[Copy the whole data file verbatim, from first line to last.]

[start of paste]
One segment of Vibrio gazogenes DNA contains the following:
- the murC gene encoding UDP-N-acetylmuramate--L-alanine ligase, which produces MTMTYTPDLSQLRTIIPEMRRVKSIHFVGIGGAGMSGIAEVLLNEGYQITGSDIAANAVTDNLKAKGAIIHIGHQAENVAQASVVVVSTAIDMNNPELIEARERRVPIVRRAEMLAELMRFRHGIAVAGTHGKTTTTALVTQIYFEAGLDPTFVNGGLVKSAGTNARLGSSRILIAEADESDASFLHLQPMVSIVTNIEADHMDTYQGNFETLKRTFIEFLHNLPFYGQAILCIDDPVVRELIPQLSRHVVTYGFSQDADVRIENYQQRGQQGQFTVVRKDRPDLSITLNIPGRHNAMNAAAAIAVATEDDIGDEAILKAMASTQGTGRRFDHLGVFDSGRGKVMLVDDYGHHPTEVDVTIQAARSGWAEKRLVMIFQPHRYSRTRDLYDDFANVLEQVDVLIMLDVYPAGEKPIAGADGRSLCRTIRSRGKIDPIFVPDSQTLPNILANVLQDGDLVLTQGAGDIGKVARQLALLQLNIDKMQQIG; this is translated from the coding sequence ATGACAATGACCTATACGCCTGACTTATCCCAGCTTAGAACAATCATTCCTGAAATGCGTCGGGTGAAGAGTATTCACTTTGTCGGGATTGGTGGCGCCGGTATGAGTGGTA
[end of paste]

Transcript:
One segment of Vibrio gazogenes DNA contains the following:
- the murC gene encoding UDP-N-acetylmuramate--L-alanine ligase, which produces MTMTYTPDLSQLRTIIPEMRRVKSIHFVGIGGAGMSGIAEVLLNEGYQITGSDIAANAVTDNLKAKGAIIHIGHQAENVAQASVVVVSTAIDMNNPELIEARERRVPIVRRAEMLAELMRFRHGIAVAGTHGKTTTTALVTQIYFEAGLDPTFVNGGLVKSAGTNARLGSSRILIAEADESDASFLHLQPMVSIVTNIEADHMDTYQGNFETLKRTFIEFLHNLPFYGQAILCIDDPVVRELIPQLSRHVVTYGFSQDADVRIENYQQRGQQGQFTVVRKDRPDLSITLNIPGRHNAMNAAAAIAVATEDDIGDEAILKAMASTQGTGRRFDHLGVFDSGRGKVMLVDDYGHHPTEVDVTIQAARSGWAEKRLVMIFQPHRYSRTRDLYDDFANVLEQVDVLIMLDVYPAGEKPIAGADGRSLCRTIRSRGKIDPIFVPDSQTLPNILANVLQDGDLVLTQGAGDIGKVARQLALLQLNIDKMQQIG; this is translated from the coding sequence ATGACAATGACCTATACGCCTGACTTATCCCAGCTTAGAACAATCATTCCTGAAATGCGTCGGGTGAAGAGTATTCACTTTGTCGGGATTGGTGGCGCCGGTATGAGTGGTA